# Solving Recurrence T(n) = T(n − 3) + 1/2;

I have to solve the following recurrence. $$\begin{gather} T(n) = T(n − 3) + 1/2\\ T(0) = T(1) = T(2) = 1. \end{gather}$$

I tried solving it using the forward iteration. \begin{align} T(3) &= 1 + 1/2\\ T(4) &= 1 + 1/2\\ T(5) &= 1 + 1/2\\ T(6) &= 1 + 1/2 + 1/2 = 2\\ T(7) &= 1 + 1/2 + 1/2 = 2\\ T(8) &= 1 + 1/2 + 1/2 = 2\\ T(9) &= 2 + 1/2 \end{align}

I couldnt find any sequence here. can anyone help !!

-
You really could not see a pattern? –  Mariano Suárez-Alvarez Feb 12 '13 at 6:12

The crucial observation is that the sequence occurs in blocks of 3, so for each $n$ we need to find out "which block of 3 is $n$ in". So using $\lfloor n/3\rfloor$ or $\lceil n/3\rceil$ would be good.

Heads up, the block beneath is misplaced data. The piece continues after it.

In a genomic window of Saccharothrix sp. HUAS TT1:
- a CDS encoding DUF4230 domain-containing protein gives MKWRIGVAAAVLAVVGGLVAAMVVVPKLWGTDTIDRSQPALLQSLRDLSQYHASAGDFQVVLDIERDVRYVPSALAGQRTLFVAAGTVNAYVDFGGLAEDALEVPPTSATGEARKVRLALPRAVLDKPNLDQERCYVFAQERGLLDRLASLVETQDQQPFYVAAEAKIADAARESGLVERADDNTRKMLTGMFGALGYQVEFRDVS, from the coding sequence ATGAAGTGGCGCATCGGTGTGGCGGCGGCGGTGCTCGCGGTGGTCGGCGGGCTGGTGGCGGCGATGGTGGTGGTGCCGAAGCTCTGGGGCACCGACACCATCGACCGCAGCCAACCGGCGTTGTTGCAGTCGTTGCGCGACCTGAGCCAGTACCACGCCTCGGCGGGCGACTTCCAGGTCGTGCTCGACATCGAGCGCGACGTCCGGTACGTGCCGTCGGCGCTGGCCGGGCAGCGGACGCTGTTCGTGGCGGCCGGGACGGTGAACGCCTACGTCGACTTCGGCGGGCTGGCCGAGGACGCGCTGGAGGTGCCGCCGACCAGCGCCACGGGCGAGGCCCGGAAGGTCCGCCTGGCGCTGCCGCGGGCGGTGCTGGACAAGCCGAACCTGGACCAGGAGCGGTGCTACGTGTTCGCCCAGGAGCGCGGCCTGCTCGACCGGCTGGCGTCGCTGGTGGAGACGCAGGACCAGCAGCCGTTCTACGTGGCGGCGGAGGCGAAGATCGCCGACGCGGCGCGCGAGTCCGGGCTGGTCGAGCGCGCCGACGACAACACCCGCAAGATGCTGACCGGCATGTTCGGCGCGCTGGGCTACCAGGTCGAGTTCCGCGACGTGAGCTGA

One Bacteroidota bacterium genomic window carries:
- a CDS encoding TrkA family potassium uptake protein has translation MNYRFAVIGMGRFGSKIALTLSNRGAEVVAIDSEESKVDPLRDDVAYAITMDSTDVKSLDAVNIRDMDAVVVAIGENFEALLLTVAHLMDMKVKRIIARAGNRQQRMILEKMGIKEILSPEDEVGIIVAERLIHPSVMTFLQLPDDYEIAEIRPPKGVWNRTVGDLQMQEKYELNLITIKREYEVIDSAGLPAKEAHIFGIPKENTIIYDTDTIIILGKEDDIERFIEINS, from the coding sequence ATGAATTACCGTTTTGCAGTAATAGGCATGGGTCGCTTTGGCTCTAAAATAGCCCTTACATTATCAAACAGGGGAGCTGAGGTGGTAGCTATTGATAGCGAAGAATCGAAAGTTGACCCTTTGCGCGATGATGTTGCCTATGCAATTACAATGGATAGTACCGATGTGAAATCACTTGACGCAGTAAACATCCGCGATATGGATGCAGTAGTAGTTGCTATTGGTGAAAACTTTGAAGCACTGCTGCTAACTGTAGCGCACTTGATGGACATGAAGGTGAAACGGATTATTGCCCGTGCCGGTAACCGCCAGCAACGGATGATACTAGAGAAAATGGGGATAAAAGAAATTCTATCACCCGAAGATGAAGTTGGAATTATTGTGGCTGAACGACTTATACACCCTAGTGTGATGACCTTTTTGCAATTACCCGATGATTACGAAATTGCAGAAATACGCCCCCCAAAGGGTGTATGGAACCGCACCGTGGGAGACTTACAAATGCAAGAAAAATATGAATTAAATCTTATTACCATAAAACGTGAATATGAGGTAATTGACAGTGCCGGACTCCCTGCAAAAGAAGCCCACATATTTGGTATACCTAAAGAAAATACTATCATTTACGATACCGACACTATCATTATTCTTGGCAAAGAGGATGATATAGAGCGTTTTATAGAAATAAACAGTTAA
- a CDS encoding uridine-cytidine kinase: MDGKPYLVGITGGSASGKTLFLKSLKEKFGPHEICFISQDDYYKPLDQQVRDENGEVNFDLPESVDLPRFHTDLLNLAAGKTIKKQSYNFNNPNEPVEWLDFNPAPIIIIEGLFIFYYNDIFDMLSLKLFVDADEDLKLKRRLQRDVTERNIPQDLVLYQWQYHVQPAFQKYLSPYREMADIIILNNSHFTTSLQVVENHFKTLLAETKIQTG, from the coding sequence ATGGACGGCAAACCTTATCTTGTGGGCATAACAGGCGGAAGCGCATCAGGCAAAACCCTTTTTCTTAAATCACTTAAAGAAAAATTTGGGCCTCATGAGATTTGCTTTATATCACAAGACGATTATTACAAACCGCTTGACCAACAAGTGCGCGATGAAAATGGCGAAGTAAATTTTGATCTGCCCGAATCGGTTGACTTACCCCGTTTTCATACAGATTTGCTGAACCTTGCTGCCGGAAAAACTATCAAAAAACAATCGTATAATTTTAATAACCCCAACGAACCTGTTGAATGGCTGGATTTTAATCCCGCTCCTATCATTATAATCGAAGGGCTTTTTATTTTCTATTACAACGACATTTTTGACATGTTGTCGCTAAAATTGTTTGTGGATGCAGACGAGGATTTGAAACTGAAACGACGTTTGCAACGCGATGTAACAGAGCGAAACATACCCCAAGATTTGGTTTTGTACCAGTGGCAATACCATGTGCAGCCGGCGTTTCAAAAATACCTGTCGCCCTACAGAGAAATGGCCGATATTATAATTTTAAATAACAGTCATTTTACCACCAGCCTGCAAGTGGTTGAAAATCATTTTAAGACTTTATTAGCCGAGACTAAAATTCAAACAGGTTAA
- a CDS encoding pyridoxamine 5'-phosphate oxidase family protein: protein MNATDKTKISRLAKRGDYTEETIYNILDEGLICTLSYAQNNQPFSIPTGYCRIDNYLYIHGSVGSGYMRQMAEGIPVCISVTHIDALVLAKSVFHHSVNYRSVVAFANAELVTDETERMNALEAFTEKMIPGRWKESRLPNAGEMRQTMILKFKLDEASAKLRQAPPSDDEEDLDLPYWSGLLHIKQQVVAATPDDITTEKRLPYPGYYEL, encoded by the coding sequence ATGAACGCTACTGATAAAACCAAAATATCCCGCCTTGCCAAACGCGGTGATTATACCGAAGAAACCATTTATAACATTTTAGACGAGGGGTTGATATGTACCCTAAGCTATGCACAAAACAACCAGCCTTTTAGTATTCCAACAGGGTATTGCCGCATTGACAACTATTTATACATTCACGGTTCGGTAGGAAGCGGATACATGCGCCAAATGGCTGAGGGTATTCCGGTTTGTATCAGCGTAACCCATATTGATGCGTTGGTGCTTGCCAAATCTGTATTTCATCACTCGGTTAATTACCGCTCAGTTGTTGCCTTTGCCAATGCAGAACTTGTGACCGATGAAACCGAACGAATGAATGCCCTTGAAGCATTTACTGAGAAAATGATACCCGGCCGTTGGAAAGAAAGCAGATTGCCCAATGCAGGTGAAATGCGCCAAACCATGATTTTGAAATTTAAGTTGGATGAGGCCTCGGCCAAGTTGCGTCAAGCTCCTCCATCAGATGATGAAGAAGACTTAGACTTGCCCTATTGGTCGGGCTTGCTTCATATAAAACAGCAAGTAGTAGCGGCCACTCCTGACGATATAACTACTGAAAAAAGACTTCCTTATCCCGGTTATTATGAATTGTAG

Observe the pattern: $$\begin{array}{c} n & T(n) & \lceil n/3\rceil\\\hline 0 & 2/2 & 1\\\hline 1 & 2/2 & 1\\\hline 2 & 2/2 & 1\\\hline 3 & 3/2 & 2\\\hline 4 & 3/2 & 2\\\hline 5 & 3/2 & 2\\\hline 6 & 4/2 & 3\\\hline 7 & 4/2 & 3\\\hline 8 & 4/2 & 3\\\hline \end{array}$$

-
It’s just three copies of a single recurrence interlaced with one another. The three copies are the sequences $\langle T(3n):n\in\Bbb N\rangle$, $\langle T(3n+1):n\in\Bbb N\rangle$, and $\langle T(3n+2):n\in\Bbb N\rangle$. Each looks just like the sequence defined by $S(0)=1$ and $S(n)=S(n-1)+\frac12$ for $n\ge 1$, which pretty clearly has the closed form $S(n)=\frac{n}2$.
How does $T(n)$ compare with $S\left(\left\lfloor\frac{n}3\right\rfloor\right)$?